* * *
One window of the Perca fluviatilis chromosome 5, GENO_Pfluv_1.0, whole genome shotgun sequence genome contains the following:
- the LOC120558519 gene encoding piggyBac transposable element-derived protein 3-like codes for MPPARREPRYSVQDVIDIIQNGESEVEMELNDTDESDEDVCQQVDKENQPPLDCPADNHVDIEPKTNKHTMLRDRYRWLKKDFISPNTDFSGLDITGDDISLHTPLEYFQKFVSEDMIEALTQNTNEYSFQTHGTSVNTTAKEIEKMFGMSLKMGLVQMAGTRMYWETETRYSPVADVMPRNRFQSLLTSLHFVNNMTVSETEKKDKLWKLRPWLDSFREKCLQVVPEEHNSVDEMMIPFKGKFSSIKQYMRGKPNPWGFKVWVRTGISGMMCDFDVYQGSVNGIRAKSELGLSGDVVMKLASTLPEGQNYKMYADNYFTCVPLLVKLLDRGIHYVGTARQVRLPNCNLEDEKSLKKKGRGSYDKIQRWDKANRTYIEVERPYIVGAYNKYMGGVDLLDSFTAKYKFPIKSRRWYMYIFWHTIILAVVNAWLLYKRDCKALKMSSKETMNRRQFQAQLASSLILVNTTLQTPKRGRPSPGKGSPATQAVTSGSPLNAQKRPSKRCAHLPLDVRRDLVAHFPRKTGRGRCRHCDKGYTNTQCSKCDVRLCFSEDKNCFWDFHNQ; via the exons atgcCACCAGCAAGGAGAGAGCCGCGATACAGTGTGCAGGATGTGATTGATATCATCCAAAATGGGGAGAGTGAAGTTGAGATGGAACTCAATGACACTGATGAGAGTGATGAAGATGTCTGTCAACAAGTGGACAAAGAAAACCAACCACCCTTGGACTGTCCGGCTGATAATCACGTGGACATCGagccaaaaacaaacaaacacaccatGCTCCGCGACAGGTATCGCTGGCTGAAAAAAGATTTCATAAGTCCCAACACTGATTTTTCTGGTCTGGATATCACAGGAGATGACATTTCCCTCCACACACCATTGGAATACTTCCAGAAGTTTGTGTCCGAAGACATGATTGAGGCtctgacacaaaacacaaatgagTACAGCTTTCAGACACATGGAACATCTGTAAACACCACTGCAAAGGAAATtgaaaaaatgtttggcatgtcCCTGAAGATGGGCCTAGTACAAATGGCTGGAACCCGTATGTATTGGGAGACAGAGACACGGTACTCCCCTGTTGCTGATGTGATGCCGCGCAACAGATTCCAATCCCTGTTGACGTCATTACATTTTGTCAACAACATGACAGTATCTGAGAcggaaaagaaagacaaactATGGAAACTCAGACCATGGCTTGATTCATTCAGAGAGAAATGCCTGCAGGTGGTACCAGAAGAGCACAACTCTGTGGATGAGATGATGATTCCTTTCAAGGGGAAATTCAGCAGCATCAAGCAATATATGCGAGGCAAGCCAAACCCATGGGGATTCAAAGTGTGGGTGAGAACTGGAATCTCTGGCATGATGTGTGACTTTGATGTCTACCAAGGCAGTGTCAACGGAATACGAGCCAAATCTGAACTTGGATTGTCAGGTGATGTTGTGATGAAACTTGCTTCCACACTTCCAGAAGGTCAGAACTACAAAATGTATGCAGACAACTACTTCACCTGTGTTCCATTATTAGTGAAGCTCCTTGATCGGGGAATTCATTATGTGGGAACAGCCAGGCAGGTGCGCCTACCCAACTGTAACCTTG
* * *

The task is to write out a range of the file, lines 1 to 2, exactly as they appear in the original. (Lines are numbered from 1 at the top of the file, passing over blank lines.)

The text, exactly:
One window of the Perca fluviatilis chromosome 5, GENO_Pfluv_1.0, whole genome shotgun sequence genome contains the following:
- the LOC120558519 gene encoding piggyBac transposable element-derived protein 3-like codes for MPPARREPRYSVQDVIDIIQNGESEVEMELNDTDESDEDVCQQVDKENQPPLDCPADNHVDIEPKTNKHTMLRDRYRWLKKDFISPNTDFSGLDITGDDISLHTPLEYFQKFVSEDMIEALTQNTNEYSFQTHGTSVNTTAKEIEKMFGMSLKMGLVQMAGTRMYWETETRYSPVADVMPRNRFQSLLTSLHFVNNMTVSETEKKDKLWKLRPWLDSFREKCLQVVPEEHNSVDEMMIPFKGKFSSIKQYMRGKPNPWGFKVWVRTGISGMMCDFDVYQGSVNGIRAKSELGLSGDVVMKLASTLPEGQNYKMYADNYFTCVPLLVKLLDRGIHYVGTARQVRLPNCNLEDEKSLKKKGRGSYDKIQRWDKANRTYIEVERPYIVGAYNKYMGGVDLLDSFTAKYKFPIKSRRWYMYIFWHTIILAVVNAWLLYKRDCKALKMSSKETMNRRQFQAQLASSLILVNTTLQTPKRGRPSPGKGSPATQAVTSGSPLNAQKRPSKRCAHLPLDVRRDLVAHFPRKTGRGRCRHCDKGYTNTQCSKCDVRLCFSEDKNCFWDFHNQ; via the exons atgcCACCAGCAAGGAGAGAGCCGCGATACAGTGTGCAGGATGTGATTGATATCATCCAAAATGGGGAGAGTGAAGTTGAGATGGAACTCAATGACACTGATGAGAGTGATGAAGATGTCTGTCAACAAGTGGACAAAGAAAACCAACCACCCTTGGACTGTCCGGCTGATAATCACGTGGACATCGagccaaaaacaaacaaacacaccatGCTCCGCGACAGGTATCGCTGGCTGAAAAAAGATTTCATAAGTCCCAACACTGATTTTTCTGGTCTGGATATCACAGGAGATGACATTTCCCTCCACACACCATTGGAATACTTCCAGAAGTTTGTGTCCGAAGACATGATTGAGGCtctgacacaaaacacaaatgagTACAGCTTTCAGACACATGGAACATCTGTAAACACCACTGCAAAGGAAATtgaaaaaatgtttggcatgtcCCTGAAGATGGGCCTAGTACAAATGGCTGGAACCCGTATGTATTGGGAGACAGAGACACGGTACTCCCCTGTTGCTGATGTGATGCCGCGCAACAGATTCCAATCCCTGTTGACGTCATTACATTTTGTCAACAACATGACAGTATCTGAGAcggaaaagaaagacaaactATGGAAACTCAGACCATGGCTTGATTCATTCAGAGAGAAATGCCTGCAGGTGGTACCAGAAGAGCACAACTCTGTGGATGAGATGATGATTCCTTTCAAGGGGAAATTCAGCAGCATCAAGCAATATATGCGAGGCAAGCCAAACCCATGGGGATTCAAAGTGTGGGTGAGAACTGGAATCTCTGGCATGATGTGTGACTTTGATGTCTACCAAGGCAGTGTCAACGGAATACGAGCCAAATCTGAACTTGGATTGTCAGGTGATGTTGTGATGAAACTTGCTTCCACACTTCCAGAAGGTCAGAACTACAAAATGTATGCAGACAACTACTTCACCTGTGTTCCATTATTAGTGAAGCTCCTTGATCGGGGAATTCATTATGTGGGAACAGCCAGGCAGGTGCGCCTACCCAACTGTAACCTTG